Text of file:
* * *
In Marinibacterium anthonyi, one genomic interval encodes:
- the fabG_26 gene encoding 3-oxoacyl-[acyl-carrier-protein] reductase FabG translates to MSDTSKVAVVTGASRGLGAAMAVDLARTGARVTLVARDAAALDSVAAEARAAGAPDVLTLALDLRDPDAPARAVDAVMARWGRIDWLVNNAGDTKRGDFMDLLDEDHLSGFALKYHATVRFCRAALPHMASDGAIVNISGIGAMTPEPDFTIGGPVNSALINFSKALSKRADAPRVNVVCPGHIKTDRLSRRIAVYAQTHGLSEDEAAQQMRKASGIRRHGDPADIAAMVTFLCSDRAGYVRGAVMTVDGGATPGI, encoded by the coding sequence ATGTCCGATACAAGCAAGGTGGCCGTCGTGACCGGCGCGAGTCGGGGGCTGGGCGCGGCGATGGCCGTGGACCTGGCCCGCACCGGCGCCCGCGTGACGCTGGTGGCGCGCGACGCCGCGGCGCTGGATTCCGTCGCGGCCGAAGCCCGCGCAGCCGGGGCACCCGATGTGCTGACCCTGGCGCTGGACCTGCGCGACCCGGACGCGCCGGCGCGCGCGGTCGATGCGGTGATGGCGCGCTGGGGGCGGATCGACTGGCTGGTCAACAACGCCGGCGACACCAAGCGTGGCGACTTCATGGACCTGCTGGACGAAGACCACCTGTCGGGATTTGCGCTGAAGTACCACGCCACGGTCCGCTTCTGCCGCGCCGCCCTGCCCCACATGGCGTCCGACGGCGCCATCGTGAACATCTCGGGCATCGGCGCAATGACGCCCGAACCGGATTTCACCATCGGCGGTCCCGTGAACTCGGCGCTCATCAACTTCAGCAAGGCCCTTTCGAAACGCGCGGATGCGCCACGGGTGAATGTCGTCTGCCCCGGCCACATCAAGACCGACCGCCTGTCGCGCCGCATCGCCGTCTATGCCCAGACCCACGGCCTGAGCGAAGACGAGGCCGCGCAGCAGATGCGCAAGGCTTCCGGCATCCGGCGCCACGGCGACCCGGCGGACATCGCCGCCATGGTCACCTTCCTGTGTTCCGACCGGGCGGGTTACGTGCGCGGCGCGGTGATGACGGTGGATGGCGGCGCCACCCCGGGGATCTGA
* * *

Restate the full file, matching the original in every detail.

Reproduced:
In Marinibacterium anthonyi, one genomic interval encodes:
- the fabG_26 gene encoding 3-oxoacyl-[acyl-carrier-protein] reductase FabG translates to MSDTSKVAVVTGASRGLGAAMAVDLARTGARVTLVARDAAALDSVAAEARAAGAPDVLTLALDLRDPDAPARAVDAVMARWGRIDWLVNNAGDTKRGDFMDLLDEDHLSGFALKYHATVRFCRAALPHMASDGAIVNISGIGAMTPEPDFTIGGPVNSALINFSKALSKRADAPRVNVVCPGHIKTDRLSRRIAVYAQTHGLSEDEAAQQMRKASGIRRHGDPADIAAMVTFLCSDRAGYVRGAVMTVDGGATPGI, encoded by the coding sequence ATGTCCGATACAAGCAAGGTGGCCGTCGTGACCGGCGCGAGTCGGGGGCTGGGCGCGGCGATGGCCGTGGACCTGGCCCGCACCGGCGCCCGCGTGACGCTGGTGGCGCGCGACGCCGCGGCGCTGGATTCCGTCGCGGCCGAAGCCCGCGCAGCCGGGGCACCCGATGTGCTGACCCTGGCGCTGGACCTGCGCGACCCGGACGCGCCGGCGCGCGCGGTCGATGCGGTGATGGCGCGCTGGGGGCGGATCGACTGGCTGGTCAACAACGCCGGCGACACCAAGCGTGGCGACTTCATGGACCTGCTGGACGAAGACCACCTGTCGGGATTTGCGCTGAAGTACCACGCCACGGTCCGCTTCTGCCGCGCCGCCCTGCCCCACATGGCGTCCGACGGCGCCATCGTGAACATCTCGGGCATCGGCGCAATGACGCCCGAACCGGATTTCACCATCGGCGGTCCCGTGAACTCGGCGCTCATCAACTTCAGCAAGGCCCTTTCGAAACGCGCGGATGCGCCACGGGTGAATGTCGTCTGCCCCGGCCACATCAAGACCGACCGCCTGTCGCGCCGCATCGCCGTCTATGCCCAGACCCACGGCCTGAGCGAAGACGAGGCCGCGCAGCAGATGCGCAAGGCTTCCGGCATCCGGCGCCACGGCGACCCGGCGGACATCGCCGCCATGGTCACCTTCCTGTGTTCCGACCGGGCGGGTTACGTGCGCGGCGCGGTGATGACGGTGGATGGCGGCGCCACCCCGGGGATCTGA